Why is this asteroid sending parts of itself into space?

  • NASA’s OSIRIS-REx asteroid probe has spotted the asteroid Bennu flinging pieces of its own surface into space.
  • These “particle ejection events” happen all the time, and NASA scientists have already spotted over 300 instances of it.
  • Going forward, scientists hope to find an explanation for why it is happening, and what processes on or beneath the surface are driving it. 

NASA’s asteroid probe OSIRIS-REx has been flying around the massive space rock known as Bennu for almost two years now. During that time, it’s made a number of interesting observations of the asteroid. For starters, the surface is incredibly messy, which was an unexpected discovery for scientists.

Now, NASA has revealed that the asteroid’s surface is actually shedding. The rock is regularly releasing material from its surface, and scientists have been observing and tracking this material for some time. The particles come in bursts, and scientists have been eager to understand what is behind the seemingly random ejections.

The particles that Bennu is shedding were discovered almost completely on accident. During some routine observations, the researchers noted that there were things in the space around Bennu that weren’t supposed to be there.

“I was looking at the star patterns in these images and thought, ‘huh, I don’t remember that star cluster,’” Carl Hergenrother, lead author of some new research papers on the phenomenon, said in a statement. “I only noticed it because there were 200 dots of light where there should be about 10 stars. Other than that, it looked to be just a dense part of the sky.”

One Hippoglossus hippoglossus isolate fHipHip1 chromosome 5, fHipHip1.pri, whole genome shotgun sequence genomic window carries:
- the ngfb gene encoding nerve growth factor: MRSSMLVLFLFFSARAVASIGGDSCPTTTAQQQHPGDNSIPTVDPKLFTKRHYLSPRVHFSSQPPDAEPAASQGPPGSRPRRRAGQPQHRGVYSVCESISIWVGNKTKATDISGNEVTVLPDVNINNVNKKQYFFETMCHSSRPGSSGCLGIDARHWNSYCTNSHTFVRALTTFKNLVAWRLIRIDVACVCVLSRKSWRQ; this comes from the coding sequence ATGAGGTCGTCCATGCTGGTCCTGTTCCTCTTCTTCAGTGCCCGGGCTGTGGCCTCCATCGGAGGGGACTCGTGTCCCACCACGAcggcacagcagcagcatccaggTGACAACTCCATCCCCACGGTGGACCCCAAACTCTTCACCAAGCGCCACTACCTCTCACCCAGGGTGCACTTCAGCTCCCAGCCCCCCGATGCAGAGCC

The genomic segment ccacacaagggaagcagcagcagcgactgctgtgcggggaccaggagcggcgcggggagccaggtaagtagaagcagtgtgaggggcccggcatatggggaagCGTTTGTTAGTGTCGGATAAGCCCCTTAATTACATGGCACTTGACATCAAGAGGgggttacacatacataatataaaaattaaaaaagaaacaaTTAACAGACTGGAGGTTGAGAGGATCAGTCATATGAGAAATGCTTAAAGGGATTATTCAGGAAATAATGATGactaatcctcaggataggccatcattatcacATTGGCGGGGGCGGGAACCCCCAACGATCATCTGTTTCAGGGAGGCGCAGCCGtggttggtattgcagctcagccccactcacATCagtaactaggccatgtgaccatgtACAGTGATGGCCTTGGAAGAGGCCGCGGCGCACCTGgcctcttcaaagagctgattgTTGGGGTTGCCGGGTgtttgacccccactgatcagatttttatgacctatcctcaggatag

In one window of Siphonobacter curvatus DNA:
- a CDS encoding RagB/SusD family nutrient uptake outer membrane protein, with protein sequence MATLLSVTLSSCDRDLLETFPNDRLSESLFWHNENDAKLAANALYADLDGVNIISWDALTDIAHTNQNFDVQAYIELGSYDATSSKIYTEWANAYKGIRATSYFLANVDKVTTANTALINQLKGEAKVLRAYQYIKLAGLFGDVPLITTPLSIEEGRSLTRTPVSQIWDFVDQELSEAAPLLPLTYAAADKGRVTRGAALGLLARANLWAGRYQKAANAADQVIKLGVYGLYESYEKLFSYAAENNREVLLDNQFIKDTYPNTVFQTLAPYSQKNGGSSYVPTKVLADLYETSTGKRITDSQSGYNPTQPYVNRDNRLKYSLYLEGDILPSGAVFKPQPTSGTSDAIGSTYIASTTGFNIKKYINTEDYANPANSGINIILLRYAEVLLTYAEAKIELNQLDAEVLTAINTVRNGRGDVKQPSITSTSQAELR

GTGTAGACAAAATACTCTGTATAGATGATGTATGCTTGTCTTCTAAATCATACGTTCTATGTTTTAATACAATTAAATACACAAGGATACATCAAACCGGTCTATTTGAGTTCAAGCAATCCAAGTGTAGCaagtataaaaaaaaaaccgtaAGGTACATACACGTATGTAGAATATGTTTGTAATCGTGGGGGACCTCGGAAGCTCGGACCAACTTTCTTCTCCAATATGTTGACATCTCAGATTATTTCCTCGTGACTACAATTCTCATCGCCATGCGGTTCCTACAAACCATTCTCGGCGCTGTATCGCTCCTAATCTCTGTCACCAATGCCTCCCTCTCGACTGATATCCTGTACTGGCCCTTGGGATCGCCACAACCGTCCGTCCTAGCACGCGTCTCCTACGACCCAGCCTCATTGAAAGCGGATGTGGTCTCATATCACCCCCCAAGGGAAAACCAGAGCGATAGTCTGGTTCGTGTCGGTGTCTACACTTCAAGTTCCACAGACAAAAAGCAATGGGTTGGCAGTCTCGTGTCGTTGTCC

After taking a closer look, the scientists quickly realized that the mysterious “stars” they were seeing were actually tiny bits of the asteroid itself. The question then was why were these particles floating in space, and how did they escape the surface of Bennu?

“We thought that Bennu’s boulder-covered surface was the wild card discovery at the asteroid, but these particle events definitely surprised us,” Dante Lauretta, OSIRIS-REx principal investigator, says. “We’ve spent the last year investigating Bennu’s active surface, and it’s provided us with a remarkable opportunity to expand our knowledge of how active asteroids behave.”

According to NASA, the OSIRIS-REx team has already observed a whopping 300 “particle ejection events” coming from the surface of the asteroid. That’s a pretty wild figure and one that is only making the phenomenon more mysterious. The particles are very tiny, making them difficult to track, but the scientists have been doing their best to figure out what is going on while containing their own excitement for the new discovery.

“One particle came down, hit a boulder and went back into orbit,” Hergenrother notes. “If Bennu has this kind of activity, then there is a good chance all asteroids do, and that is really exciting.”

Mike Wehner has reported on technology and video games for the past decade, covering breaking news and trends in VR, wearables, smartphones, and future tech.

Most recently, Mike served as Tech Editor at The Daily Dot, and has been featured in USA Today, Time.com, and countless other web and print outlets. His love of
reporting is second only to his gaming addiction.

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